Special thanks
to our supporters

  • NewsMatch
  • Ernie Pyle
  • Hunter S. Thompson
  • Fund for Investigative Journalism
  • Dylan Smith
  • Drew Pearson
  • Ron & Nancy Barber
  • Robert Jacobson
  • Patricia Frannea
  • Wil Gerkin
  • Holly Finstrom
  • & many more!

We rely on readers like you. Join them & contribute to the Sentinel today!

Hosting provider

Proud member of

Local Independent Online News Publishers Authentically Local Local First Arizona Institute for Nonprofit News
 1 2 3 4 >  Last »
Officer Melissa Ayun, who recruits for the Tucson Police department, says some of the best recruiting efforts occur during community outreach. “It’s two-fold: an opportunity to engage with the community and recruit,” she writes.

Police departments across the country are hemorrhaging officers faster than recruiters can find qualified applicants. Read more»

A man walks outside the Garvey Park Gym in Rosemead, California, in September 2022. Artist MariNaomi created the mural to raise awareness about violence against Asian Americans and Pacific Islanders.

Only a minuscule number of hate crimes are reflected in federal, state and local databases and reporting systems, and without a true understanding of what’s happening, it’s difficult to address hate crime and stop it. Read more»

The Tucson City Council voted unanimously Tuesday in favor of beginning plans to fund childcare services for their public safety employees, including cops, firefighters and dispatchers, as a way to recruit and retain long-term workers . Read more»

Constitutional Sheriffs and Peace Officers Association Founder Richard Mack speaks to a crowd of about 100 people at a Yavapai County Preparedness Team meeting in Chino Valley, Arizona, in October 2022.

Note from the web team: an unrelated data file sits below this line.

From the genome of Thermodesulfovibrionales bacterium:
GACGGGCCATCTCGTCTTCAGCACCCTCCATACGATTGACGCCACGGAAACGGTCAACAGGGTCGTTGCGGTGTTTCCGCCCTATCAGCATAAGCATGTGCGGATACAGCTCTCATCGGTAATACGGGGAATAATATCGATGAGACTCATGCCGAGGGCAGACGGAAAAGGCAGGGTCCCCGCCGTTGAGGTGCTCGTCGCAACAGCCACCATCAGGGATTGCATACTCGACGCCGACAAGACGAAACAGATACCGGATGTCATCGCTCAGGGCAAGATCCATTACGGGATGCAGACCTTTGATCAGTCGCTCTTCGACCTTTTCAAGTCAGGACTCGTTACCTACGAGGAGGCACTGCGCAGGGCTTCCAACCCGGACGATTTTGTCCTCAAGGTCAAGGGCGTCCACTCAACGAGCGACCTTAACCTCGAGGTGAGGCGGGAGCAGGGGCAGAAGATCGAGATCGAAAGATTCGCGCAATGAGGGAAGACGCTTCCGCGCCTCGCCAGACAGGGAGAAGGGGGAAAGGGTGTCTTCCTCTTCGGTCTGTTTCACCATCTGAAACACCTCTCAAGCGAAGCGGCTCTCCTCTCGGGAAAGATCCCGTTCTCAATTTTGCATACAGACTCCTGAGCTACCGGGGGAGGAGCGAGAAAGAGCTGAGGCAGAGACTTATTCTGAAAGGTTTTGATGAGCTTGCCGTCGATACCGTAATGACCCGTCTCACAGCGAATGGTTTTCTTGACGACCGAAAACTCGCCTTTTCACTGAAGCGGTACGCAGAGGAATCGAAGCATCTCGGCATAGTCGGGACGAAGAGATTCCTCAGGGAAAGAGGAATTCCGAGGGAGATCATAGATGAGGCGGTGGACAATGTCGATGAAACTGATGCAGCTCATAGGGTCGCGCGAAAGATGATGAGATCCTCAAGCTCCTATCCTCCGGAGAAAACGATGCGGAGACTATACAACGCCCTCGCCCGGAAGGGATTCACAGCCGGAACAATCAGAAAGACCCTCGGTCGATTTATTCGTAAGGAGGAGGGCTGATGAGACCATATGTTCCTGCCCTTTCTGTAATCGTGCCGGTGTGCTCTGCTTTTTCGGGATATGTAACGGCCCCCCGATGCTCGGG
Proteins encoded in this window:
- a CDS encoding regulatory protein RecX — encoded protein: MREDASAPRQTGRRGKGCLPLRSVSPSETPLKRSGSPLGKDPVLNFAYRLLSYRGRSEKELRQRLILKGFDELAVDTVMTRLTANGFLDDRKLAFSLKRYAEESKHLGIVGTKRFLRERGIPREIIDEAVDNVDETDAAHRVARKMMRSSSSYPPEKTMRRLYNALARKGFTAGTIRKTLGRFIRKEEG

A rule change set to take effect in December will lower the barrier for extremist organizations to access law enforcement personnel by taking continuing-education decisions out of the board’s hands and placing them in those of individual law enforcement agency leaders across Arizona. Read more»

The Uvalde Consolidated Independent School District board of trustees meets July 18 to hear from members of the community at Uvalde High School. The school district announced Friday it was suspending all of its police department’s operations.

The Uvalde police department’s activities were suspended for an unspecified period and two employees were placed on administrative leave after it was revealed that one of the first state troopers to respond to the deadly school shooting in May was later hired as a district police officer. Read more»

Moving forward, law enforcement agencies will need to focus on strong recruitment and retention techniques to continue serving communities and protecting public safety.

Across the country, police departments are facing critical staffing shortages, and with fewer officers joining the force and more retiring or resigning, the problem continues to worsen for departments of all sizes and locations - causing immense frustration and concern for citizens. Read more»

Under tribes’ nation-to-nation arrangements with the federal government, states did not have the authority to prosecute alleged crimes on tribal lands.

U.S. lawmakers re-introduced legislation to provide more resources for tribal law enforcement, an issue they say has become more urgent as Congress considers how to respond to a case that complicated criminal jurisdiction. Read more»